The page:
clear that you have had to make some important assumptions. For example,
                 you can not foresee the future so you must assume that there will not be any
                 unforeseeable significant environmental disruption.

                 In addition, in case studies you have to assume that the details given to you in
                 the case are true. (Obviously in real-life, you need to cross-check certain
                 crucial facts and opinions.)

                 Situation analysis

                 This covers all your analysis, and must include both internal and external
                 analysis. The situation analysis has the task of both clarifying your thinking
                 and also becoming the backbone of your recommendations later. Remember
                 to consider the case wearing the ‘hat’ of the CEO, and then the ‘hats’ of each
                 functional department and other key stakeholders.

SWOT Analysis    The SWOT Analysis (Strengths and Weaknesses internal to the business, and
                 the Opportunities and Threats external to the business) is probably the most
                 common strategic analysis tool. If you do a very thorough SWOT analysis,
                 you will make the best start possible to a situation analysis. Some students
                 confuse the internal (SW) with the external (OT). Be careful not to do this as
                 putting something in the wrong category will mislead you. In addition,
                 remember that elements of some characteristic of a business may be a strength
                 whereas other elements of the same characteristic may be a weakness. For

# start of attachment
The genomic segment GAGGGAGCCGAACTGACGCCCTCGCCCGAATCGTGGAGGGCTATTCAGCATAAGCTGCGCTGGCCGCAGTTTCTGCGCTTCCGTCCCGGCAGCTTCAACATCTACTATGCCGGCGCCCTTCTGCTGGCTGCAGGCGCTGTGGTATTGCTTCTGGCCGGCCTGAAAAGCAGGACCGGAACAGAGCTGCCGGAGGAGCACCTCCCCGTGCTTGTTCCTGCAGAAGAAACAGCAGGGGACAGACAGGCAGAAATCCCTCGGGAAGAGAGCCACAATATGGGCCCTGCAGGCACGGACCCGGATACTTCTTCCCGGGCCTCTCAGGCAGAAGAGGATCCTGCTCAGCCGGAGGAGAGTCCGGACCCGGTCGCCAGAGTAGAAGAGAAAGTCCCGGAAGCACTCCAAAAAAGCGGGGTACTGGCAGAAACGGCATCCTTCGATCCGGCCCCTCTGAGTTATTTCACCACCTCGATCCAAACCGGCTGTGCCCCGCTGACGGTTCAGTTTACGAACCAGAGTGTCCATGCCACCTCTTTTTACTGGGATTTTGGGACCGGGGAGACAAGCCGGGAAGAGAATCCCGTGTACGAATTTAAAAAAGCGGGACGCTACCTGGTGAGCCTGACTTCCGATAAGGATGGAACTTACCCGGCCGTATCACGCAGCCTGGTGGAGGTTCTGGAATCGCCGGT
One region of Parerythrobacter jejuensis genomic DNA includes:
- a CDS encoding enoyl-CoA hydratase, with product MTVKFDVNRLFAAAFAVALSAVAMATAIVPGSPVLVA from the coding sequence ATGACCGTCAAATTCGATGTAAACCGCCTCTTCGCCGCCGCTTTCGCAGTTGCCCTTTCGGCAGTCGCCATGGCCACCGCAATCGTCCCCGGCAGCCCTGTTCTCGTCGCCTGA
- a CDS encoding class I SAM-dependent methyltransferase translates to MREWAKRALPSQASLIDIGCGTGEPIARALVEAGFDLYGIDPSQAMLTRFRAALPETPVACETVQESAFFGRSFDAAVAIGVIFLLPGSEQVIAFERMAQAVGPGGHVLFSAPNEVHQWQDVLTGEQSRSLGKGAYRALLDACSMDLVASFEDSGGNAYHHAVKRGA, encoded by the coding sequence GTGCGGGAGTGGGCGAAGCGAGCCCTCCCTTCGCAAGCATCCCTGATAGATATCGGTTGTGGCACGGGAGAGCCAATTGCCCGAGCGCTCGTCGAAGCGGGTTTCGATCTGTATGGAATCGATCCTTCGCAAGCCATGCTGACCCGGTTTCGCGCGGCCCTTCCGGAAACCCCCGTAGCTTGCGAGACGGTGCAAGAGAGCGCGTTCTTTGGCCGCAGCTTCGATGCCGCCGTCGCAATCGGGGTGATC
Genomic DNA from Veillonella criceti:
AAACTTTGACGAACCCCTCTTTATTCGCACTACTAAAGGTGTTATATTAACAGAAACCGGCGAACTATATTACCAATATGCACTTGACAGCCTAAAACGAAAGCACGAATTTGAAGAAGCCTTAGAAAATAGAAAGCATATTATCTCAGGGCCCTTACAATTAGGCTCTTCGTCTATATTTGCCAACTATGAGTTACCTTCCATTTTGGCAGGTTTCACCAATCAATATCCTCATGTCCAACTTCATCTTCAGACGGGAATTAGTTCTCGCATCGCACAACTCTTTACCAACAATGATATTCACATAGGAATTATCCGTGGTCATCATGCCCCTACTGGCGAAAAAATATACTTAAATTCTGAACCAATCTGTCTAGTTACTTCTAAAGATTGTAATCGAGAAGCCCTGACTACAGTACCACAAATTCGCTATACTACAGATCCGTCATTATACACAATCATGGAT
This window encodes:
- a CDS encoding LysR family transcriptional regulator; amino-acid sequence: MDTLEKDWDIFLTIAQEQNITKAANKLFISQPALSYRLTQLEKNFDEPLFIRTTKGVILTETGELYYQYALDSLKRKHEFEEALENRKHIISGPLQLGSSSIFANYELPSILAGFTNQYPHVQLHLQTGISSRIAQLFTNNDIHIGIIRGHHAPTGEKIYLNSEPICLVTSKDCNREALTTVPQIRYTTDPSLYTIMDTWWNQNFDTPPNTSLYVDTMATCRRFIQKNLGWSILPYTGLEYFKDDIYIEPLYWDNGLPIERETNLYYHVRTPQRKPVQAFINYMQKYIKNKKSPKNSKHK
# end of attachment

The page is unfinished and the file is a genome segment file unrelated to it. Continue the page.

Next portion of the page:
example, an autocratic all-powerful leader is probably a strength in terms of
                 purposefulness and speed of decision-making, yet a weakness in terms of
                 participative management.

                 Unless you know a business and its organisation extremely well, and are able
                 to involve several people in the SWOT analysis, there is no point in using
                 weighting and scoring systems. However, do the most comprehensive SWOT
                 analysis possible.

  Industry and   The 2 main tools used here are ‘Porter’s 5 forces’ and the ‘Key Industry
   Competition   Success Factors’ analysis. The ‘Porter’s 5 forces’ model tells us whether the
      Analysis   industry is an attractive one to be in, and where within the five industry forces
                 the organisation needs to improve. The ‘Key Industry Success factors’
                 analysis is focused on determining what are those factors in that particular
                 industry which are essential for success. Students often confuse them with
                 identifying the organisation’s strengths, but this (KISF) analysis tool is
                 focused on the industry itself.

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                    This step looks closely within the organisation itself. Depending on the
       Company      problem/opportunity, it would look at such things as morale, leadership and
        Analysis    culture as well as each of the main functional departments. Financial ratio
                    analysis fits in here (see other guides for more details on the ‘how to’ side).
                    Obviously you do the ratios you can do from the figures given; you are not
                    expected to do ratios in a case without the relevant financials available. More
                    importantly, you must give a clear picture of the firm’s financial health across
                    the 4 main areas (wherever possible) of liquidity, profitability, debt and